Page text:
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Officials shut down e-scooter retailer for building 'Frankenstein' lithium-ion batteries

Published February 12, 2024

NEW YORK (BRAIN) — City Lithium-ion Task Force officials closed a Queens e-scooter business last week saying the location was rebuilding lithium-ion battery packs into what it labeled "Frankenstein batteries" that violated the city fire code.

FDNY Commissioner Laura Kavanagh said during a news conference in front of the now-shuttered Wilson's E-Scooter Shop that officials recovered about 60 battery packs and hundreds of lithium-ion cells. They also confiscated about 25 e-scooters and 25 combination electric and gas mopeds.

Kavanagh said some of the cells started to fail while being removed. Officials filled five drums worth of packs and cells, and seven e-scooters were also taken for being able to exceed the 20 mph regulation.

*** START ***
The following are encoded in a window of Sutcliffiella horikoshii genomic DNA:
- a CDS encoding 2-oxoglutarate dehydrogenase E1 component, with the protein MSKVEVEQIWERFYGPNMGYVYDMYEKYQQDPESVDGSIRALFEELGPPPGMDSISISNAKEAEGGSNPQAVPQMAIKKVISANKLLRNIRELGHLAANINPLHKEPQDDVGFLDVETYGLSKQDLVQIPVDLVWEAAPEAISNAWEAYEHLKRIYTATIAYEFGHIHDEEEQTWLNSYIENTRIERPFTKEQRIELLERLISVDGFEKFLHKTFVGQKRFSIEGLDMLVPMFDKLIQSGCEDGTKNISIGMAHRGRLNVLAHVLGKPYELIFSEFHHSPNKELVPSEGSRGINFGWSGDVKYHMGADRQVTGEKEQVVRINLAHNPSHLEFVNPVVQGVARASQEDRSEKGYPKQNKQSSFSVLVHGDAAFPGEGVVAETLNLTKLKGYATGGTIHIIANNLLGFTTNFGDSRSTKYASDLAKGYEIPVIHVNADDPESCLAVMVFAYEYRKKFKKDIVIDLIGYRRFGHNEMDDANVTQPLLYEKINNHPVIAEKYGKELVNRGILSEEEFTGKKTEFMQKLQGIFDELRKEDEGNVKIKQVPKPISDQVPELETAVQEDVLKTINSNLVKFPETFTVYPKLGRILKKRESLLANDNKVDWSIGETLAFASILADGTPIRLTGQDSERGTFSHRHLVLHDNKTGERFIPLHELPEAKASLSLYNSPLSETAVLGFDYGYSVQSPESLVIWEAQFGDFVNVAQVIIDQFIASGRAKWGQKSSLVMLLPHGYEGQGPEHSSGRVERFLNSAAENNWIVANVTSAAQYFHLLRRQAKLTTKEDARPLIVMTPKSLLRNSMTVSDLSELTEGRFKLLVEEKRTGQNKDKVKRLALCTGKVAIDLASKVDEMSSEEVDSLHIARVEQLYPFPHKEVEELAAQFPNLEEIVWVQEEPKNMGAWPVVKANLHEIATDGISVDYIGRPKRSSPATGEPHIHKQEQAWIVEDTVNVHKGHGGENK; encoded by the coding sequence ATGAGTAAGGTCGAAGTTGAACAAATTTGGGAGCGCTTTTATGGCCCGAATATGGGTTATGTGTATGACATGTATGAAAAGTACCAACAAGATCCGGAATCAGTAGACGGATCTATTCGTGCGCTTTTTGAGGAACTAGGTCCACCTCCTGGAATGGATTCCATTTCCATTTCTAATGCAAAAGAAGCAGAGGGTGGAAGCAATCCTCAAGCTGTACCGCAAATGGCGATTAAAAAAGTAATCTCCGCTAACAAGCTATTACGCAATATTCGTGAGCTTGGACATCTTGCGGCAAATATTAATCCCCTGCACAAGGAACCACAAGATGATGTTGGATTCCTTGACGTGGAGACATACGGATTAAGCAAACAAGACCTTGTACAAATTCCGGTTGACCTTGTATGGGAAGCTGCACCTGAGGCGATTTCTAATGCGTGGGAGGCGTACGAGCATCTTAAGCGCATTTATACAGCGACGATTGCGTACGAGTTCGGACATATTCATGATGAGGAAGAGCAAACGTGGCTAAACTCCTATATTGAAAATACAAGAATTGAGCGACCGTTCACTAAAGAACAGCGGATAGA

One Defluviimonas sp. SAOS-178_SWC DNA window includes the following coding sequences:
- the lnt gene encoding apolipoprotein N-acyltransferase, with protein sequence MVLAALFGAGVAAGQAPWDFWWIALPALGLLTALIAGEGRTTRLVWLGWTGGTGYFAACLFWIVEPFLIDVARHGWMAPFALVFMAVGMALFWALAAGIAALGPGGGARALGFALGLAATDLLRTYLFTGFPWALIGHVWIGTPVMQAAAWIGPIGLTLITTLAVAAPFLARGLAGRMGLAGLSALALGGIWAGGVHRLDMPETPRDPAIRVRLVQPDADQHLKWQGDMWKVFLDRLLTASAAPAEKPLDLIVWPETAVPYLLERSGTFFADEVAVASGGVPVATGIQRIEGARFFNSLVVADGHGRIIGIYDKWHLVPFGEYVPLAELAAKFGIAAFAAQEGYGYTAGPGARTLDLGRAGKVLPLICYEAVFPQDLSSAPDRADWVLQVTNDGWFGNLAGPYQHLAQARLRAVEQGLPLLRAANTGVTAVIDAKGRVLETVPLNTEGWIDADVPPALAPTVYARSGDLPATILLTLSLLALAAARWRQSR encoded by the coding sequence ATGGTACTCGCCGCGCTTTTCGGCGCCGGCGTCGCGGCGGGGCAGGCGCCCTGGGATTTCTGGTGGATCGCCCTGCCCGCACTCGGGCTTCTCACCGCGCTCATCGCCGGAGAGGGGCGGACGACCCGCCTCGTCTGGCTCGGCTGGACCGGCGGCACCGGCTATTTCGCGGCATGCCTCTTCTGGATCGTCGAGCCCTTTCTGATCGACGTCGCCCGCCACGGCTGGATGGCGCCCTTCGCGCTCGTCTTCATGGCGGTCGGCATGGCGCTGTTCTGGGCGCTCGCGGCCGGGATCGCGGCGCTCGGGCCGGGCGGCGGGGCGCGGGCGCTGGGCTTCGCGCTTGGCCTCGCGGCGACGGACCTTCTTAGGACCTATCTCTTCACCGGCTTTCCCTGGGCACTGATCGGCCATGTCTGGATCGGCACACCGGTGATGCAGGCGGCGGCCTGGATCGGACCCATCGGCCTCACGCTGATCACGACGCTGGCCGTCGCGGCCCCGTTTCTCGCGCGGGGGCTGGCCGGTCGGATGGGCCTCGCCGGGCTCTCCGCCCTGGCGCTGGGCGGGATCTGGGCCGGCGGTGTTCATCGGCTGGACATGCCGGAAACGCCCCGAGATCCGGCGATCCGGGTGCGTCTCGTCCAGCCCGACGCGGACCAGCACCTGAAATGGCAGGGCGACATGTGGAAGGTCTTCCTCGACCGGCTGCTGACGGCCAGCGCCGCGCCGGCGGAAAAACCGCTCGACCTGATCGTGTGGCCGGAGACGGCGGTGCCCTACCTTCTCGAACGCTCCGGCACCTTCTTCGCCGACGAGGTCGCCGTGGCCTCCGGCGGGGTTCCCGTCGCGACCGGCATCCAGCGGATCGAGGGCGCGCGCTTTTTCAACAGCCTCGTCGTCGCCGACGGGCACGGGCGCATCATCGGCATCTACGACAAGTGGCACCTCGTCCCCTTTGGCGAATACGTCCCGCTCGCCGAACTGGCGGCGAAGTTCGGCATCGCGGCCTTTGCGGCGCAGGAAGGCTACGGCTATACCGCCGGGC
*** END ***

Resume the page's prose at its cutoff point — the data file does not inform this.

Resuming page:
The task force consists of fire marshals, the Bureau of Fire Prevention, and the Department of Consumer and Worker Protection.

"Tuesday's inspections saved lives and property," Kavanagh said.

The DCWP charged Wilson's with 31 counts of violating micromobility safety laws, including selling uncertified lithium-ion batteries and micromobility devices that use them, said DCWP Commissioner Vilda Vera Mayuga.

Since enforcing the battery certification laws in September, the DCWP has conducted more than 500 inspections, many of them in collaboration with the FDNY. It has uncovered nearly 200 violations.

The city passed legislation last March that became law in September prohibiting the sale of micromobility devices and lithium-ion batteries that don't meet recognized certification standards like UL. The action was taken in response to rising fires and deaths caused by exploding lithium-ion batteries. New York City experienced 240 fires and 17 deaths from lithium-ion battery incidents in 2023, according to FDNY. There have been no deaths reported this year from lithium-ion battery fires.

Last month, Gov. Kathy Hochul said she will propose a state-wide ban on the sale of uncertified lithium-ion batteries.

Screenshot from FDNY video.
Topics associated with this article: Electric bike

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